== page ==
(The comment section reveals some Minx Year Two news, as well.)
David Welsh also looks back, and examines the sales patterns between direct market and bookstore sales.

This prompts another response from Johanna:

DC, as a company, may not want Minx to be too successful, anyway, because it would put the lie to many of the pieces of received wisdom that they’ve been comforting themselves with all these years. And their strong relationship with the direct market makes it difficult to be successful in the bookstore market, because it’s seen as disloyalty to their “core customers”.

As for our own viewpoint, the Minx line would have to be called at most a modest success at this point, but one that DC clearly does have belief in for another year. We’d still like to see more actual feedback from the target audience, however.


  1. Just to nitpick, that long-winded observation about Mindy Newell and Trina Robbins over on Johanna’s site was from, well, me in her comments section and not Johanna herself. Anyway, she’s got a great site.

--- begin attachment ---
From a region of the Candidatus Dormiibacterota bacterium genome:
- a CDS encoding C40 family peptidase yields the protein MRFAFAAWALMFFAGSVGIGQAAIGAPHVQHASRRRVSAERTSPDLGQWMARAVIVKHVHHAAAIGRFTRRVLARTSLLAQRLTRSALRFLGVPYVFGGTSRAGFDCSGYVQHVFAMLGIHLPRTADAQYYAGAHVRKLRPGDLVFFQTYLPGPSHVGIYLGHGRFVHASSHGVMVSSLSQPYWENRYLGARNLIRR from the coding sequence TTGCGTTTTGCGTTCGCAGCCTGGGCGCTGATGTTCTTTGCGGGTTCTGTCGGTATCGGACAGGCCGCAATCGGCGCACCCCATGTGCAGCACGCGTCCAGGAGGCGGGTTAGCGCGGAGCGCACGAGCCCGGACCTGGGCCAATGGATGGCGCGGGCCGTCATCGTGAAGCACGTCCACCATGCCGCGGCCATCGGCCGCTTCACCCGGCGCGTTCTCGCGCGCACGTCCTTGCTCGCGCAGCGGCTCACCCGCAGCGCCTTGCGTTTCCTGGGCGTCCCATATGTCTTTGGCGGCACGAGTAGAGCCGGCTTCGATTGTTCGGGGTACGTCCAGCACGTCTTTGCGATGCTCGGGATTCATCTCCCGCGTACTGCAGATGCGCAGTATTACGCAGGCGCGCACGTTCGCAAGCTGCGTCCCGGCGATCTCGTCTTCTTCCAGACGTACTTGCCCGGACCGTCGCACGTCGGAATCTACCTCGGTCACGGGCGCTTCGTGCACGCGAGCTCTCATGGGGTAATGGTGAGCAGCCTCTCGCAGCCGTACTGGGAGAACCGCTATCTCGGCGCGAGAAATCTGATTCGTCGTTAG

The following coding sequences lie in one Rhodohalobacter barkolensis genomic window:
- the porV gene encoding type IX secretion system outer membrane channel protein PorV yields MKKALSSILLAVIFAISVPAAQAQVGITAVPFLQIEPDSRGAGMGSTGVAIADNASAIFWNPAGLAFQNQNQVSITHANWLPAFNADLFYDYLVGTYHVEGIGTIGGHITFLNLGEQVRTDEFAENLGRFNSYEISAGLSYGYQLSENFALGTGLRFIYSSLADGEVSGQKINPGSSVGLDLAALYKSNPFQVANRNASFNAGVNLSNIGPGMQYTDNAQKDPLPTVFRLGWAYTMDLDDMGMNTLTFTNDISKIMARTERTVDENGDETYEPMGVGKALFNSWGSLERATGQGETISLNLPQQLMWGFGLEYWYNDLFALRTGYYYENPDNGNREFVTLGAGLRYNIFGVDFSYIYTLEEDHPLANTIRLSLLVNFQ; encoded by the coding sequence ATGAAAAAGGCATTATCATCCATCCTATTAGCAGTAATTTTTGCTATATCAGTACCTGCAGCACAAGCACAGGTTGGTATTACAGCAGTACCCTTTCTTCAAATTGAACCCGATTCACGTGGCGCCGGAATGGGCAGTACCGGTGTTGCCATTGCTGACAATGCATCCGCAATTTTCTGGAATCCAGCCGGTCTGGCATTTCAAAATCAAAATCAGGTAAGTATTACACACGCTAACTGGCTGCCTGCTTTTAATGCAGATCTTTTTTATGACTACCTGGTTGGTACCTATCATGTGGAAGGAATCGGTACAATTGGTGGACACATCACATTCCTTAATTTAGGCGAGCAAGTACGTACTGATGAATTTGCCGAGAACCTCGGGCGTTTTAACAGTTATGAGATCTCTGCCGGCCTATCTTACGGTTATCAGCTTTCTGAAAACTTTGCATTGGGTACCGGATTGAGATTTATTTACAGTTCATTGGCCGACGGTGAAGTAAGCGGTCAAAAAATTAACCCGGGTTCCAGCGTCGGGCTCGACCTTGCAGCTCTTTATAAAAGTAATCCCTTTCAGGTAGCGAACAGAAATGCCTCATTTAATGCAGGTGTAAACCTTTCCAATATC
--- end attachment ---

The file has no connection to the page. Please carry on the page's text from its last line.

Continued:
As for “But it does tend to point out the ‘There can be only one!’ attitude towards female scripters in the superhero biz, as well as how easily previous milestones can be forgotten. ” I suspect that part of the problem is a trend more general than anything having to do with working women, or the comics biz. I do think that often media like to build stories around superlatives–firsts, biggests, bests–sometimes going through some all sorts of gyrations so as to be able to claim some superlative. It does seem to be a trend larger than just any one kind of topic…

  2. As for the Minx books, you obviously haven’t been reading library review journals, where we’ve been raving about some of the books. Re-Gifters got a starred review in Booklist, the review journal of the American Library Association (and no, I didn’t write the review, one of my highly esteemed colleagues did). I gave Plain Janes a 5 for Quality (highest ranking) in my review column for Voice of Youth Advocates. I’ve also been praising Good as Lily as one of my personal favorite graphic novels of the year. The books are appearing on recommended lists for school and public libraries. I’m seeing more of the books in bookstores now. So maybe the line isn’t a huge hit, but it’s getting a positive buzz outside the direct market.

  3. “”so I don’t know how well the books are selling either in the direct market or in the bigger bookstore field.””